“When reforms do not transform, what do we do?” We’re up to our gills with aborted reforms. Are our options boxed into picking between Barrabas or Barrabas? Or scrambling for a visa?
Sociologist Gelia T Castillo led with this reform-transform dilemma in her address at the launch of Philippine Human Development Report.” PHDR today is a key reference on complex issues. The 2008/2009 edition focuses on institutions and politics – and impact on daily life..
“This is a country where there are so many things kailangan ayusin, former UP professor Castillo noted. But “the negatives are the opportunities; the positives are bonuses.” HDR identifies “institutional anchors for constructive engagement in…a manner which will enable reforms to transform.
“Let’s stop racing to the bottom,” she added. “It must be a determined climb… to where we’d rather be. Institutions are our common ground. They must not be our battleground.”
UN publishes the global “Human Development Report”. Since 1994, the Philippines produced a national counterpart – one of the few countries to do so. National Economic Development Authority secretaries Solita Monsod and Cielto Habito oversaw the first PHDR issues. Both are also Inquirer columnists.
PHDR has analyzed people’s participation in governance, status of women, education, employment, armed conflict and security. Reports use the innovative “human development index” HDIs go beyond traditional yardsticks like gross national product, etc.. They gauge the human condition. .
HDI 2009 found five conflict-ridden provinces in the Autonomous Region of Muslim Mindanao (ARMM) tailenders in development. Maguindanao, Tawi-Tawi , Basilan, and Lanao del Sur trailed Sulu..
Inquirer published PHDR findings on a bloated bureaucracy. It examined how incentives can impact performance. Seven other papers cover under-performance in education, health services decentralization, ombudsman institutional weakness, the budget process, plus life table estimates by province and sex
When reforms floundered, over the last 25 years, Filipinos whipped in EDSA I, II, III, protestas, impeachment and resign movements, coup d’etats, borderless investigations without closure. That even made heroes out of non-heroes.
‘If we can laugh at ourselves, we can change,’ a Kenyan song goes. ”We are still laughing at ourselves,” Castillo says..”But we’ve not changed”. We merely substituted laughter for transformation.
The Bantay fad: followed: Bantay Election; Bantay Gobyerno to Bantay Dagat. These watchdogs did deter — somewhat. But sino ang nagbabantay sa bantay?, Castillo wondered. “Quis custodies ipsos custodes,” the ancient Romans asked.
Persistent extra- institutional measures empowered, wittingly or unwittingly, presidents, mayors, even presidentiables. Wala pa ding pagbabago! Ethical illiterates, if empowered, turn into threats. “To be duly elected is to be legal; but legality of power does not add a whit to official IQ.”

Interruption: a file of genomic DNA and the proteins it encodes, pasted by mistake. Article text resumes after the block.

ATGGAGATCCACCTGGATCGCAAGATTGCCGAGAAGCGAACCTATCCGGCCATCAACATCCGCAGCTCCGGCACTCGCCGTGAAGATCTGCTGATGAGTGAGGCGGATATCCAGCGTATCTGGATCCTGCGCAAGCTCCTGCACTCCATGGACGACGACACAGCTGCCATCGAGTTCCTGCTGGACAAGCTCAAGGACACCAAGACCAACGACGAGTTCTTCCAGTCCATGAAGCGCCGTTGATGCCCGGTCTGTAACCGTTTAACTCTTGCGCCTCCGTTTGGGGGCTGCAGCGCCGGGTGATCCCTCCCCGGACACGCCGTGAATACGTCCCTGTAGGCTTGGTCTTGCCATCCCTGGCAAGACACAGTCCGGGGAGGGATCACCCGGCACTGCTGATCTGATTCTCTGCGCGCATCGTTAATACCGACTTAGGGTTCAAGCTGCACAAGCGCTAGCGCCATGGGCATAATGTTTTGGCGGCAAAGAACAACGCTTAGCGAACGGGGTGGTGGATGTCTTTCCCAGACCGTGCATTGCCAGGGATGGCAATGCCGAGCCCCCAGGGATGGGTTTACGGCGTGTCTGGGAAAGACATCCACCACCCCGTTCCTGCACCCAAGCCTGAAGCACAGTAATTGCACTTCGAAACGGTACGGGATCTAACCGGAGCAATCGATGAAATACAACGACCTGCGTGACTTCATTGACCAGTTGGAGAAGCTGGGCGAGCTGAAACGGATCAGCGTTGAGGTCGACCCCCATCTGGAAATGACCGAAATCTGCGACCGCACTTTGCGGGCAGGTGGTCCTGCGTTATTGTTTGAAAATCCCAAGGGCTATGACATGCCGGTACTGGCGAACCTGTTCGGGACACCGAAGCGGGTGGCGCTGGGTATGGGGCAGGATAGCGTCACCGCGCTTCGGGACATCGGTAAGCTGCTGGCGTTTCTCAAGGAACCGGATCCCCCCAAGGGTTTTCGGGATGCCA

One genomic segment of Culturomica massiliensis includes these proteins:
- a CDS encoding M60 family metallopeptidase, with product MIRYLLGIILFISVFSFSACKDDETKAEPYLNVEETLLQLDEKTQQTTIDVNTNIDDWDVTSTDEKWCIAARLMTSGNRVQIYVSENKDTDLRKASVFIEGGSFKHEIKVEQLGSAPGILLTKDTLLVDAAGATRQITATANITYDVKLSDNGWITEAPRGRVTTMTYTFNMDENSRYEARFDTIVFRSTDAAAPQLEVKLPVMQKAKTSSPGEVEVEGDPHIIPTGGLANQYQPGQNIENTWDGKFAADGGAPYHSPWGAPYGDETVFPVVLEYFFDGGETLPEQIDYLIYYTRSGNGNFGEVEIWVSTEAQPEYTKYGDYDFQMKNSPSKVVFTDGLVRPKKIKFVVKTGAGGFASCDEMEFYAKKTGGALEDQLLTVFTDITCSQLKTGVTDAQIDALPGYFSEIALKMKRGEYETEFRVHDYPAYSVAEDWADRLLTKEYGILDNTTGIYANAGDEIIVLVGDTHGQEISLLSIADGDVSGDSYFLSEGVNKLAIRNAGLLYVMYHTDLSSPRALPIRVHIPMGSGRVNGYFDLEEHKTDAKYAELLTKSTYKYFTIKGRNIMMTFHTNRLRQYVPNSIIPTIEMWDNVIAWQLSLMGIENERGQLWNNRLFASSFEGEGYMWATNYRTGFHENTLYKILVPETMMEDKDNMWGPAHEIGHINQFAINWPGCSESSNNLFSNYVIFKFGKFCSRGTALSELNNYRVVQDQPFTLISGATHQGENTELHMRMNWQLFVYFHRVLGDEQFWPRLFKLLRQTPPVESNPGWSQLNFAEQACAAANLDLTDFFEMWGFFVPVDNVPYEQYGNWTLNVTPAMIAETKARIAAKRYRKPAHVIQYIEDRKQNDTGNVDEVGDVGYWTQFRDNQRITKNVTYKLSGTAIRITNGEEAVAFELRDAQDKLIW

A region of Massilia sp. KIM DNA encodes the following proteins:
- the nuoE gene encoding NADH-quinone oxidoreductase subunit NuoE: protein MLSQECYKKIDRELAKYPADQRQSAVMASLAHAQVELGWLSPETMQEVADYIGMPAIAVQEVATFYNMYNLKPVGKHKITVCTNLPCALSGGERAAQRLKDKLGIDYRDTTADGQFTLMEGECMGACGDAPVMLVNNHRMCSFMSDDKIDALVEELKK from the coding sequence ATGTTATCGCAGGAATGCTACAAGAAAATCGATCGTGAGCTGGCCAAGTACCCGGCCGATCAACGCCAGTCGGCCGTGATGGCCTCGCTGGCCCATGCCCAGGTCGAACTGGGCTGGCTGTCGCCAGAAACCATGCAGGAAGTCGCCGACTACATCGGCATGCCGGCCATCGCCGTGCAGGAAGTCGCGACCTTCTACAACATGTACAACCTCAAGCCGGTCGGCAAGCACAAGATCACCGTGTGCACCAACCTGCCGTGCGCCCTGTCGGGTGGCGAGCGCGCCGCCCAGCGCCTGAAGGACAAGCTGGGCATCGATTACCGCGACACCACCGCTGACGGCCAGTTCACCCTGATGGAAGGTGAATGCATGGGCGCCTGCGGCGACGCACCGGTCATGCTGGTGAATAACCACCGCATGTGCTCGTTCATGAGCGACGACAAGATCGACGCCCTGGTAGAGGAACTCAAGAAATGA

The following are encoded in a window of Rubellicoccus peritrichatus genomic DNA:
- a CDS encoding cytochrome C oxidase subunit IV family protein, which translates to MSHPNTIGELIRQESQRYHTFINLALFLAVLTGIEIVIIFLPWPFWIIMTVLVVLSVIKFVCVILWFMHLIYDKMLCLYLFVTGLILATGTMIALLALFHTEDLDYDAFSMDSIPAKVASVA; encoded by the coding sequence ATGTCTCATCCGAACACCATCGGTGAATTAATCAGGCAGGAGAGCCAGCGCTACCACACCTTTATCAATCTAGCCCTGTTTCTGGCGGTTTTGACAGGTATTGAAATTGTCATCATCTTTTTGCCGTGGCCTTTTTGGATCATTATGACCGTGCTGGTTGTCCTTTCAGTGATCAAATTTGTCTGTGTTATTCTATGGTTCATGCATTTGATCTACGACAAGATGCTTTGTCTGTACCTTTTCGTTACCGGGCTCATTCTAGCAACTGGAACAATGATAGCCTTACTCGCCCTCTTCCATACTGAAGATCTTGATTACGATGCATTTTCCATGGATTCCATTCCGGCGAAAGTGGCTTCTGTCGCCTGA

Here, people go to a “vibrant media for public service requests and redress of grievances. This, produces celebrities who embed themselves in political power. “ Being a “noisy” democracy is a blessing. A silent one is a dictatorship”.
Deeper than policies and larger than individuals, institutions structure behavior, “We can’t organize people power against institutions because institutions are us,” Castillo comments. “Institutions do not resign. They simply persist.”.
Improved governance is causally linked to better development outcomes. PHDR tables document higher incomes and lower infant death rates. The number of “no-read-no-writes” also shrink.
The “development dividend from good governance is about 300 percent increase in incomes per capita in the long run,” Castillo notes. Payoffs for social development are equally hefty..
PHDR 2009 pinpoints “institutional anchors” for reforms from civil service, budgeting to schools and career executive systems.. “To an optimist, they all look “reformable”: Proposals include : Government Classification and Compensation Act, Freedom of Information Act, the Intelligence and Oversight Act, Budget Reform Act, etc.
“These have not seen the light of day,” Castillo admits. “Can we find the proverbial needles in the legislative haystock, a few statesmen or women who’ll take them on as their flagship of responsibility?”
But what if Congress bogs down? It just skid into the con-ass quagmire. Vital “rule changes are available, PHDR says. They do not require legislation,
One example is open voting in the Judicial and Bar council. This boon can be buttressed by an independent search mechanism for qualified candidates. Another is simple changing of qualification and recruitment for principals and school superintendents. “
From “soft Ph.Ds” to qualities of intellectual integrity and managerial competence for school officials could be a step forward” Castillo says. But throughout the study, “ the image of the politicians did not shine very bright”.
The Education Department is often seen as “a reform-resistant institution” But the Basic Education Sector Reform Agenda emerged as “our seeds of hope. Castillo underscores that seven awardee provinces offer a pointed lesson: “It is not necessary to be rich to progress in human development.. But for the richer provinces, it is a ‘sin’ not to progress in human development.”